A bill to allow medical marijuana in Alabama picked up steam in the Alabama Legislature. This week, a Senate committee overwhelmingly approved it. The bill now advances to the full Senate. If it passes there, it wouldn’t be the first time. Last year, state senators approved a version of the medical marijuana bill, but it ultimately died in the House. Don Dailey, host of Alabama Public Television’s Capitol Journal, gave us an update on this year’s measure.
The Senate Judiciary Committee voted 8-1 for the bill, moving it to the Senate floor for consideration.
Republican Sen. Tim Melson, the bill’s sponsor, has been prepared for a challenge from the start, Dailey says. The bill would allow the use of medical marijuana for 15 conditions including cancer, anxiety and sleep disorders. It would require a physician certify that the person has a qualified medical condition. Cannabis products would be sold at one of 34 licensed dispensaries. Marijuana can come in forms such as pills, gummy cubes, oils, skin patches, gels and creams, according to the bill, but not in smoking or vaping products.
Advocates shared their experiences, citing medical marijuana’s therapeutic benefits. But law enforcement groups and others oppose the measure. Alabama Attorney General Steve Marshall expressed his opposition in a letter to lawmakers that noted marijuana remains illegal under federal law. Others worry about the potential for abuse, seeing it as a gateway to recreational marijuana.
This bill differs from other versions in that medical cannabis doesn’t have to be a last resort. Earlier versions of the measure required that patients try traditional therapies first. That extra latitude has been a point of concern for lawmakers as well as for some members of the commission formed to study medical marijuana last year, Dailey says.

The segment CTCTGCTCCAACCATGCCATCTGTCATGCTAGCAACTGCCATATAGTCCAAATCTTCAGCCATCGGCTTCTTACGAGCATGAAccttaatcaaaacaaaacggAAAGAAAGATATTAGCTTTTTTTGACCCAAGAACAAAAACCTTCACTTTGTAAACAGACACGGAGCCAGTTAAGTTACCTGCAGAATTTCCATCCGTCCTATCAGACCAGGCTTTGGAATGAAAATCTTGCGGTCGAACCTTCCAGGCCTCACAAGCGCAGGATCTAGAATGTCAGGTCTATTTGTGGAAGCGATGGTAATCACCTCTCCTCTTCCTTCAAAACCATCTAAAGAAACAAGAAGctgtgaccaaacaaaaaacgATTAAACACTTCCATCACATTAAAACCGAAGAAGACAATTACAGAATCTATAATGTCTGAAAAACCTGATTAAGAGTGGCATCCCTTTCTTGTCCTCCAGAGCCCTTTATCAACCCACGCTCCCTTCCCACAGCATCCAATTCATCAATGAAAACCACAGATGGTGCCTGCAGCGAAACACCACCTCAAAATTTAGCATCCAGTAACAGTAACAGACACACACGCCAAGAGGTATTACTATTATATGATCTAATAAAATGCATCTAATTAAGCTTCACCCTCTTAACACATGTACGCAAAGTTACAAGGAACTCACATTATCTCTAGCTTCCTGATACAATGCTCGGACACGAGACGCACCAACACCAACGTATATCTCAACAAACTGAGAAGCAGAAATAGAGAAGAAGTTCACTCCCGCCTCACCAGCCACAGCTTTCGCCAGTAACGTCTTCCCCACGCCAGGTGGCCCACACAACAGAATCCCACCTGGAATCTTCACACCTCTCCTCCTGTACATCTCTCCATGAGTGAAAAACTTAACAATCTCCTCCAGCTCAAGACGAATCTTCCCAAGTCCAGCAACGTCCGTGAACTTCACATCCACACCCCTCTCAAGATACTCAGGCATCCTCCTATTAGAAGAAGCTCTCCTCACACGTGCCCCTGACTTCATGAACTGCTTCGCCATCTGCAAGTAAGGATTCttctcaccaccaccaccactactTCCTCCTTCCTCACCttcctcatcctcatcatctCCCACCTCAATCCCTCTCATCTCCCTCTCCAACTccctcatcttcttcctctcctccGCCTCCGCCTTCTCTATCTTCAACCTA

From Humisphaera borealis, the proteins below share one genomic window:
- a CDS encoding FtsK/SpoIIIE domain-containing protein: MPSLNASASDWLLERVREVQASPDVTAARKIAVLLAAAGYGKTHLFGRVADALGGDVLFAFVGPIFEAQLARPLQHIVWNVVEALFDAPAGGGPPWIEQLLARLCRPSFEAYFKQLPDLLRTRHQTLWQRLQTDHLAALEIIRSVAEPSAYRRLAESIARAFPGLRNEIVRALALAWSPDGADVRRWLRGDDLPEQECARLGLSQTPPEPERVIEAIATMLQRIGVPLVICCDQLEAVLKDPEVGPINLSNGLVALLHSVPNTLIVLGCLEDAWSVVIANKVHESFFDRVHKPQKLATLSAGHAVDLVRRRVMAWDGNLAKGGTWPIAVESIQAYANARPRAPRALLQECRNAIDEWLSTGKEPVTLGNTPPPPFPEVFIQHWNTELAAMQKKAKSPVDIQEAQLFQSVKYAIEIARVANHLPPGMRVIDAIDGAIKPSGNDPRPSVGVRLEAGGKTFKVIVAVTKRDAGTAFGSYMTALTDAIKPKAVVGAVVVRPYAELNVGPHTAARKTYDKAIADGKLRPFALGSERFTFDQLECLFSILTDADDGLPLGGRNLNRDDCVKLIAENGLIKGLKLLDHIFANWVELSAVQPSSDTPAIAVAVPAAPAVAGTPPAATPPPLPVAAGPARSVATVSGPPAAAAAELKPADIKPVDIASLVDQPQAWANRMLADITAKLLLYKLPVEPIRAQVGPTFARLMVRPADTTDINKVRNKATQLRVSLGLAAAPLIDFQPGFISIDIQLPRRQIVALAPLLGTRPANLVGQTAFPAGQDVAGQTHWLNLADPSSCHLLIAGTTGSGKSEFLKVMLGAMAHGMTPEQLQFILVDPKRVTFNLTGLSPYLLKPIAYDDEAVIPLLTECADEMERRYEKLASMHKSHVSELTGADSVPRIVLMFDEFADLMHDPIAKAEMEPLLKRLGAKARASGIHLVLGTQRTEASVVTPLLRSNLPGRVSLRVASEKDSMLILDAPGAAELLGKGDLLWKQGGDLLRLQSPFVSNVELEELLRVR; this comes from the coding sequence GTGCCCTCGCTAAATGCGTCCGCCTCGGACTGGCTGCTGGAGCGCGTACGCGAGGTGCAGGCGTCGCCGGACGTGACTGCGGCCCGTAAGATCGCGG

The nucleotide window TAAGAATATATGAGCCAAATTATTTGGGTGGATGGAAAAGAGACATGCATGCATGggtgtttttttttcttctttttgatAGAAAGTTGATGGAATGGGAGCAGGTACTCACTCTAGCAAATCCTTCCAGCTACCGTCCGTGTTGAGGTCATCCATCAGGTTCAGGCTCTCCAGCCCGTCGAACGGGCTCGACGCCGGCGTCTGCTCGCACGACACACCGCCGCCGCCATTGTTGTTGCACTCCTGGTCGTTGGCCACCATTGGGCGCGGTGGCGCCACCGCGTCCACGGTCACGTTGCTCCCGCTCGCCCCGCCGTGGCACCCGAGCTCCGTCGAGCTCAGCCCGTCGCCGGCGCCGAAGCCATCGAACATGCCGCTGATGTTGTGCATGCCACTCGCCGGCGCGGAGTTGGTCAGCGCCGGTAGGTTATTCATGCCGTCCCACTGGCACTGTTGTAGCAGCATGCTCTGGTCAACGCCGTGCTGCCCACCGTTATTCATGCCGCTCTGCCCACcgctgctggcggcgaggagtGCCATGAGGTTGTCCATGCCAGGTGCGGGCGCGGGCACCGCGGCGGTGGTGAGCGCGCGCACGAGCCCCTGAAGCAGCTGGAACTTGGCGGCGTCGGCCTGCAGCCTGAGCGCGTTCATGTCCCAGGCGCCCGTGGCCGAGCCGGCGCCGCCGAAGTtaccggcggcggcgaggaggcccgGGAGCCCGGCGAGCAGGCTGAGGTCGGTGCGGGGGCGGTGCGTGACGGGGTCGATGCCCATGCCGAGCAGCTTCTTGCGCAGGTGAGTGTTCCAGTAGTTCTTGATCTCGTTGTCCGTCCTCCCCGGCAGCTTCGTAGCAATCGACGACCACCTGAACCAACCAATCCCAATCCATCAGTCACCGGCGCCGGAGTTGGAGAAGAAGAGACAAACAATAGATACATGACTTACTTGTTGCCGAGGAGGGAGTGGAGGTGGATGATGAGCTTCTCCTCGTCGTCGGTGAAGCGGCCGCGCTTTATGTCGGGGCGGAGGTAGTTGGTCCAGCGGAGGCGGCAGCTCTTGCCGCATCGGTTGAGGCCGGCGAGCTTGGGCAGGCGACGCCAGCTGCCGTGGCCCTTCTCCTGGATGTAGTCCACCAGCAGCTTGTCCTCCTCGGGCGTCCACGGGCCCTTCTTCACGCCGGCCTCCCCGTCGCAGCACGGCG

This bill would require transgender students to play sports under their “gender assignment at birth” as opposed to how they identify. It was approved Wednesday by a state House committee.
Republican Rep. Chris Pringle sponsored the bill, which is called the Gender is Real Legislative Act, or GIRL Act. It passed committee by a vote of 8-4. It moves to the full House. The measure would ban K-12 schools from allowing trans athletes to compete under their gender identity. Students instead would be required to compete under the gender listed on their birth certificate.
Republican lawmakers in more than a dozen states have been pushing bills that focus on transgender youth.
Opponents have been vocal in Alabama, saying it is purely discriminatory, Dailey says. They contend that science does not back up Pringle’s argument “that a certain level of testosterone, for instance, in transgender athletes might give them an advantage over others” Dailey says. Pringle says the bill is about fairness in athletic competition.
The House Judiciary Committee approved a bill this week that would allow judges to hold people accused of committing violent Class A felonies without bail. This stems from the case of Aniah Blanchard, the 19-year-old from Homewood who was killed after she was kidnapped from a convenience store in Auburn in October. Blanchard was a student at Southern Union Community College. Ibraheem Yazeed, accused of killing Blanchard, was free on $295,000 bond at the time of Blanchard’s disappearance on charges of kidnapping, attempted murder, and other charges in connection with an attack on two men in a Montgomery hotel last year.
“Aniah Blanchard’s mother has been very vocal on this issue. She has been at every committee meeting at the Statehouse so far,” Dailey says. “She has said that she feels that if this law had been in place before her daughter was killed that her daughter might still be with us today.”